The first verse novel I ever read was Margaret Wild’s Jinx. In fact it was such a new form for me that I had no idea how to describe it when I reviewed it in 2002. I just knew that I loved it, and almost instantly knew that this was a form I wanted to write in, as well. So, the first two verse novels I reread were Jinx, and Wild’s second verse novel, One Night. I hadn’t read either of these for some years , though I often recommend them to other readers. Interestingly, as I reread I was surprised anew by them. I’d actually forgotten what happens, even who the characters were. What I’d retained was the sense of satisfaction. I don’t remember crying when I read them the first time, but reading One Night this time round had me weeping at the kitchen table, much to the bemusement of my family.

From these two I’ve gone on to revisit other favourites – by Steven Herrick, Sharon Creech and Nikki Grimes. Still to come are more Herrick , Lorraine Marwood, Sherryl Clark and more. While perhaps I’m reading these with different eyes – as a researcher and also as one who has since written verse novels – it’s also proving a lovely trip into my reading past, and is inspiring me to look back at other favourites which perhaps deserve a revisit. At the same time, I’m learning stuff. I love seeing how other authors make use of the form, and have been inspired to try a few new things in my own writing.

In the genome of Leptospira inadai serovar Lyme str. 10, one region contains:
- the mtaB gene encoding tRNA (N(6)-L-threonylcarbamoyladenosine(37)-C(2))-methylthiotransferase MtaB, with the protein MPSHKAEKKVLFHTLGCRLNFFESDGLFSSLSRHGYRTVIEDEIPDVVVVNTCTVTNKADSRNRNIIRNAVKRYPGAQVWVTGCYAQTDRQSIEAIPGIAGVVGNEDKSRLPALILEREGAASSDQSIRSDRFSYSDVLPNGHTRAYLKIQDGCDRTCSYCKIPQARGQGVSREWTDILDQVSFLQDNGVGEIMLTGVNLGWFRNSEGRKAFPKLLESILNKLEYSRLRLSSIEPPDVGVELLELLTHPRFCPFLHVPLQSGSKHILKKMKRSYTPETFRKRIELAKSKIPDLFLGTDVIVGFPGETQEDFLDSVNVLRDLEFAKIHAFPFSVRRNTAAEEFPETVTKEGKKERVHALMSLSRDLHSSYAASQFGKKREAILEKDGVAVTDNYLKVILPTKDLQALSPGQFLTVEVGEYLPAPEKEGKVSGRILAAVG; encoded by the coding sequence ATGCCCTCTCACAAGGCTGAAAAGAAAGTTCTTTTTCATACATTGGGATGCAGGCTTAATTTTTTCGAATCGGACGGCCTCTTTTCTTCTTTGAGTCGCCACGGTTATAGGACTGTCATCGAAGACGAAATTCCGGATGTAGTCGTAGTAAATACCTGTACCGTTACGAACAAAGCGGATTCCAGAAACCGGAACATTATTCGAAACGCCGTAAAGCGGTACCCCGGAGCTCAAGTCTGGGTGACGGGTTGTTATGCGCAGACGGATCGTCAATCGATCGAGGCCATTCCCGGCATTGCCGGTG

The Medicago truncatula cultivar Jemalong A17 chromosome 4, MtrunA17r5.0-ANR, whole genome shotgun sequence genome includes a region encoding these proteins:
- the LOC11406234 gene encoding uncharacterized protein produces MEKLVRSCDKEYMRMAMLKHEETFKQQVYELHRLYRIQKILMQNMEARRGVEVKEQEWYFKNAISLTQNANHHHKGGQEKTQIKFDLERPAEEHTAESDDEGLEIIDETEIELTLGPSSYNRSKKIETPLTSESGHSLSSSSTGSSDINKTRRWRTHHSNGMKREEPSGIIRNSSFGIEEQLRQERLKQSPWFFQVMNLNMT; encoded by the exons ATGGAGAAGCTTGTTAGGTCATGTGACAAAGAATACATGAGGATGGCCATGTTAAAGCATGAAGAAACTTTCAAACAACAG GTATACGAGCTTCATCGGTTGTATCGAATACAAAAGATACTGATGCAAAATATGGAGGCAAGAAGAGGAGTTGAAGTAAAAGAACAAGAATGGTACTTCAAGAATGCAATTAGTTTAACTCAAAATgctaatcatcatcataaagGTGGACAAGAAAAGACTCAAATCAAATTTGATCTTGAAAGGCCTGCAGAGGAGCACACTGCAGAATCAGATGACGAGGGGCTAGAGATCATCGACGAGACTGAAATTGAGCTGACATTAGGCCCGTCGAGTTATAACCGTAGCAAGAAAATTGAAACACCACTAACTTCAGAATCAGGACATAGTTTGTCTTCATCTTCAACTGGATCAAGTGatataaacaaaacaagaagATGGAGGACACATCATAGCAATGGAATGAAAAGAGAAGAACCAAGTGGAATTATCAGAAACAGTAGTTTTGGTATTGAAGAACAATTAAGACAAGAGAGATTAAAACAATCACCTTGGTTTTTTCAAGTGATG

What a luxurious way to start my new studies. It feels like an indulgence even while it’s paying such lovely dividends for my research and writing.

Four Books compiled by Peter Durkin & illustrated by Peter Viska

Granfer Grig
Had a pig